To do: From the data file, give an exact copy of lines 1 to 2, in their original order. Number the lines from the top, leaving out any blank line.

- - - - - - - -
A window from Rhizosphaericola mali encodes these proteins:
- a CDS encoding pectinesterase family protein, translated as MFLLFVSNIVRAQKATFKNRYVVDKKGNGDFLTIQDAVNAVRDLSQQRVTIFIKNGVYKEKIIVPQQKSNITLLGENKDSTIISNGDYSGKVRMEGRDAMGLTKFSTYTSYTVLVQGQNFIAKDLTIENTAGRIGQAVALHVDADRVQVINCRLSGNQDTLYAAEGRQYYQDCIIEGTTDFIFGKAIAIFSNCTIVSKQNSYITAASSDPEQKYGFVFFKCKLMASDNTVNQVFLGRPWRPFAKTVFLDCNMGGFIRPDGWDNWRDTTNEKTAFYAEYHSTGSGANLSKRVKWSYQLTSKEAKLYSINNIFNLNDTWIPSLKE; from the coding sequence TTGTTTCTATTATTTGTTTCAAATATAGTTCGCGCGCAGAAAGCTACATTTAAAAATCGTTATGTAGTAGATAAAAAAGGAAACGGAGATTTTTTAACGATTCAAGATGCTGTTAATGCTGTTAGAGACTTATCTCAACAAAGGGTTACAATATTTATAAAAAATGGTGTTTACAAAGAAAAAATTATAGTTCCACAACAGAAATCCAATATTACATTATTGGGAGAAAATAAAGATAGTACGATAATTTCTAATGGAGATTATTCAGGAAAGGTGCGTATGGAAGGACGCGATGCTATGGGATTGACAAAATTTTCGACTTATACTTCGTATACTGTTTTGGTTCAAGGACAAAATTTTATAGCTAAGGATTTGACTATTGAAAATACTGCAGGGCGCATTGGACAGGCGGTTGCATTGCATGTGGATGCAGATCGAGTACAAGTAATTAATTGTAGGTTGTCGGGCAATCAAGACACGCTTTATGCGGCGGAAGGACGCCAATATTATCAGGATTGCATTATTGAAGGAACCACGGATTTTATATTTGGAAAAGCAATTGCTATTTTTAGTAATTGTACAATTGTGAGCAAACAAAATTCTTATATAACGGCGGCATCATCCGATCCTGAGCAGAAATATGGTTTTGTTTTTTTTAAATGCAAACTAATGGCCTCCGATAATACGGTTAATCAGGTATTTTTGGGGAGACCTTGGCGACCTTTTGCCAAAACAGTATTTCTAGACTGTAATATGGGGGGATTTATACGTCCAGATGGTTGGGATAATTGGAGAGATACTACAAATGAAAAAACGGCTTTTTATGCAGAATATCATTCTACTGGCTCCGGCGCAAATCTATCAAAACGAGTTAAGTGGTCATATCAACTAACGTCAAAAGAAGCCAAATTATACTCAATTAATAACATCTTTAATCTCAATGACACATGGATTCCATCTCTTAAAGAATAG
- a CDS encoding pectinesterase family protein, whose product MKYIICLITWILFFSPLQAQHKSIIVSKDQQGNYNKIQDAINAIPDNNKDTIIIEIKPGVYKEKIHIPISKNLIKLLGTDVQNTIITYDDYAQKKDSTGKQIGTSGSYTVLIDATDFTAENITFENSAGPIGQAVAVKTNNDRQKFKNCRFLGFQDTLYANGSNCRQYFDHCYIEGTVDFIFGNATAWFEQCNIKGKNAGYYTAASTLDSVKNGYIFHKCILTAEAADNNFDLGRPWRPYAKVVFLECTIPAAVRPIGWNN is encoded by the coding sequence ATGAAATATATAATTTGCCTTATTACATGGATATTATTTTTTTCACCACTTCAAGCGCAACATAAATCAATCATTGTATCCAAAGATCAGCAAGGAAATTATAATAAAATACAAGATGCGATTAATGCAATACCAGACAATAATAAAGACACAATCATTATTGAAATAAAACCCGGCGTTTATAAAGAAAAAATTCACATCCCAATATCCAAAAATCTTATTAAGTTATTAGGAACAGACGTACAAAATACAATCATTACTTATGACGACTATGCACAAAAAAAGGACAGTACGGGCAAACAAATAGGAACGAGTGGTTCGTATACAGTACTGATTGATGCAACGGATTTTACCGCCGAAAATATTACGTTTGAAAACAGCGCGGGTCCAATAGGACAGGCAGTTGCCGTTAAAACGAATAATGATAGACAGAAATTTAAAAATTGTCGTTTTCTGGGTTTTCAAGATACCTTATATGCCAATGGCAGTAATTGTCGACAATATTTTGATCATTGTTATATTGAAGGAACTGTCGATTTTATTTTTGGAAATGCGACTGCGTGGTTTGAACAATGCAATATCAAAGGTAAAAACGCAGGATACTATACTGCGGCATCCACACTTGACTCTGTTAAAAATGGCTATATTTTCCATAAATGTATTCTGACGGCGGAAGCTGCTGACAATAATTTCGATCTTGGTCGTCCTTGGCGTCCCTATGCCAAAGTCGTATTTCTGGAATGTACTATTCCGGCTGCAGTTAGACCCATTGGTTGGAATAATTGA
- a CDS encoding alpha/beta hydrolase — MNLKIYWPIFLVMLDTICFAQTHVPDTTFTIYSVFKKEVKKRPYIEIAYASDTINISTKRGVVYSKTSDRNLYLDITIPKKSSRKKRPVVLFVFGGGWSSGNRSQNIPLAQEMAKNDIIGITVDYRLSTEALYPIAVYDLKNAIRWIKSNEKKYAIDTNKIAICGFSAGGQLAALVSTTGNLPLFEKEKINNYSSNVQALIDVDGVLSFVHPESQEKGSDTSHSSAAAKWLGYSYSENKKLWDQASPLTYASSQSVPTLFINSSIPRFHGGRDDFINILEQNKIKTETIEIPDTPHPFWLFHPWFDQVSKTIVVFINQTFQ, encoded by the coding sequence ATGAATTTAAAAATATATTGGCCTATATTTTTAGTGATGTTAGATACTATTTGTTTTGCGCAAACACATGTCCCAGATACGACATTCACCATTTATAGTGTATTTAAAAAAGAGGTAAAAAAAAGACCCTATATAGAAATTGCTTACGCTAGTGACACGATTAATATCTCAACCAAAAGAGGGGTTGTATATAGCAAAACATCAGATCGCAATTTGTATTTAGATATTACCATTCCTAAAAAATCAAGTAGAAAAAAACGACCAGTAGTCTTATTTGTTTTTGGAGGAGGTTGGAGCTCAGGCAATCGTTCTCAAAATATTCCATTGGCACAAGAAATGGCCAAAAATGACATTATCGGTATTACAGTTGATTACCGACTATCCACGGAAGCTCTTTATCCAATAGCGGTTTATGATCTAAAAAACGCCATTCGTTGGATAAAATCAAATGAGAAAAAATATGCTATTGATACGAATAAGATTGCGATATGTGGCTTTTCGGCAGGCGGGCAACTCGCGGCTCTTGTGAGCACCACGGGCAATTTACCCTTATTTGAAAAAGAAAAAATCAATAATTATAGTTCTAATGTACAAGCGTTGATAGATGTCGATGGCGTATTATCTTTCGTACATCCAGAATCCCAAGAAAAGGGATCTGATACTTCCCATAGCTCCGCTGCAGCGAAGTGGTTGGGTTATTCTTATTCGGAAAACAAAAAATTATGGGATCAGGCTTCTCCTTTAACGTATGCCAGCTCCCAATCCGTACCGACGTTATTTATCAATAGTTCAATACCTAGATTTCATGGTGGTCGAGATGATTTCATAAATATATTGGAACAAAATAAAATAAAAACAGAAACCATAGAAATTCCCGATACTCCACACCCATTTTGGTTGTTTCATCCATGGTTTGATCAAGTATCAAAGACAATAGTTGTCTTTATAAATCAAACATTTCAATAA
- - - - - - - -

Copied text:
A window from Rhizosphaericola mali encodes these proteins:
- a CDS encoding pectinesterase family protein, translated as MFLLFVSNIVRAQKATFKNRYVVDKKGNGDFLTIQDAVNAVRDLSQQRVTIFIKNGVYKEKIIVPQQKSNITLLGENKDSTIISNGDYSGKVRMEGRDAMGLTKFSTYTSYTVLVQGQNFIAKDLTIENTAGRIGQAVALHVDADRVQVINCRLSGNQDTLYAAEGRQYYQDCIIEGTTDFIFGKAIAIFSNCTIVSKQNSYITAASSDPEQKYGFVFFKCKLMASDNTVNQVFLGRPWRPFAKTVFLDCNMGGFIRPDGWDNWRDTTNEKTAFYAEYHSTGSGANLSKRVKWSYQLTSKEAKLYSINNIFNLNDTWIPSLKE; from the coding sequence TTGTTTCTATTATTTGTTTCAAATATAGTTCGCGCGCAGAAAGCTACATTTAAAAATCGTTATGTAGTAGATAAAAAAGGAAACGGAGATTTTTTAACGATTCAAGATGCTGTTAATGCTGTTAGAGACTTATCTCAACAAAGGGTTACAATATTTATAAAAAATGGTGTTTACAAAGAAAAAATTATAGTTCCACAACAGAAATCCAATATTACATTATTGGGAGAAAATAAAGATAGTACGATAATTTCTAATGGAGATTATTCAGGAAAGGTGCGTATGGAAGGACGCGATGCTATGGGATTGACAAAATTTTCGACTTATACTTCGTATACTGTTTTGGTTCAAGGACAAAATTTTATAGCTAAGGATTTGACTATTGAAAATACTGCAGGGCGCATTGGACAGGCGGTTGCATTGCATGTGGATGCAGATCGAGTACAAGTAATTAATTGTAGGTTGTCGGGCAATCAAGACACGCTTTATGCGGCGGAAGGACGCCAATATTATCAGGATTGCATTATTGAAGGAACCACGGATTTTATATTTGGAAAAGCAATTGCTATTTTTAGTAATTGTACAATTGTGAGCAAACAAAATTCTTATATAACGGCGGCATCATCCGATCCTGAGCAGAAATATGGTTTTGTTTTTTTTAAATGCAAACTAATGGCCTCCGATAATACGGTTAATCAGGTATTTTTGGGGAGACCTTGGCGACCTTTTGCCAAAACAGTATTTCTAGACTGTAATATGGGGGGATTTATACGTCCAGATGGTTGGGATAATTGGAGAGATACTACAAATGAAAAAACGGCTTTTTATGCAGAATATCATTCTACTGGCTCCGGCGCAAATCTATCAAAACGAGTTAAGTGGTCATATCAACTAACGTCAAAAGAAGCCAAATTATACTCAATTAATAACATCTTTAATCTCAATGACACATGGATTCCATCTCTTAAAGAATAG